In recent literature we have seen the interesting example of Gore Vidal's efforts to understand, and (God forbid!) humanize Timothy McVeigh. The resistance to this is so great because the ego thought system compels us to judge others for the insanity and thereby protect it in ourselves. (What we deny we must project!). Trying to understand the reactions of McVeigh by recognizing any rational validity of his views on the sickness of society is not enough however. This is where the Course's teaching of true empathy comes in, for it allows us to see that the other is truly our brother in Christ, who just happens to be acting out a thought-system that we believe in too, and which can only be healed by forgiveness, as much as it is sustained by judgment. Which of course still does not mean that we should not apply appropriate measures to stop or prevent a recurrence of the behavior, if such is our role.

We can only be grateful then for every opportunity of recognizing the true emptiness of the ego thought system, which strives through the constant repetition of judgment to sustain the illusion of an identity separate from everything, always choosing nothing over everything, and deluding itself that at least it is something, because it isn't something else. In truth the only thing that sustains the hollow emptiness of this prized identity is nothing else but our repetition compulsion of separation, separation, separation. And the serial killers and KZ-butchers just act this out in a specific way. But truth is true in spite of our judgment, and therein lies the despair of the ego: it cannot ever change reality. That is the hollow fears in the eyes of the the murderers, and it is the hollowness of the very idea of the ego itself.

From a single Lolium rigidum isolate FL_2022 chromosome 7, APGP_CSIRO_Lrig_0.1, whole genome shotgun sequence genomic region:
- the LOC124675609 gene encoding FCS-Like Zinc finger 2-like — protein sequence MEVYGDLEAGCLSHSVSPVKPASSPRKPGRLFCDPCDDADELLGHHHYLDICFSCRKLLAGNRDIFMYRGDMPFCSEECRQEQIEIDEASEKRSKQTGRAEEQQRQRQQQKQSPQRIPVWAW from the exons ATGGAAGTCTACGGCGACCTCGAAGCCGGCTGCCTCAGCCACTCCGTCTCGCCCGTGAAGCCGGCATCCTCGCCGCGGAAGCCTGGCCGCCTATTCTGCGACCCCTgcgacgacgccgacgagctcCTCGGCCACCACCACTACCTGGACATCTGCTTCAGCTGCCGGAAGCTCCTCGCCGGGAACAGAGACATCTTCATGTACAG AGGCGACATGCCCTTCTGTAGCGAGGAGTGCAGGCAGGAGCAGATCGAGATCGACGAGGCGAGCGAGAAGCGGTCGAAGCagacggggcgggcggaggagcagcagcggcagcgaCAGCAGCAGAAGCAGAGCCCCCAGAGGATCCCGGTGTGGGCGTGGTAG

This is depicted in detail in the section titled "The Anti-Christ" in Chapter 29:
An idol is established by belief, and when it is withdrawn the idol "dies." 2 This is the anti-Christ; the strange idea there is a power past omnipotence, a place beyond the infinite, a time transcending the eternal. 3 Here the world of idols has been set by the idea this power and place and time are given form, and shape the world where the impossible has happened. 4 Here the deathless come to die, the all-encompassing to suffer loss, the timeless to be made the slaves of time. 5 Here does the changeless change; the peace of God, forever given to all living things, give way to chaos. 6 And the Son of God, as perfect, sinless and as loving as his Father, come to hate a little while; to suffer pain and finally to die. p620
Unquote (ACIM:T-29.VIII.6)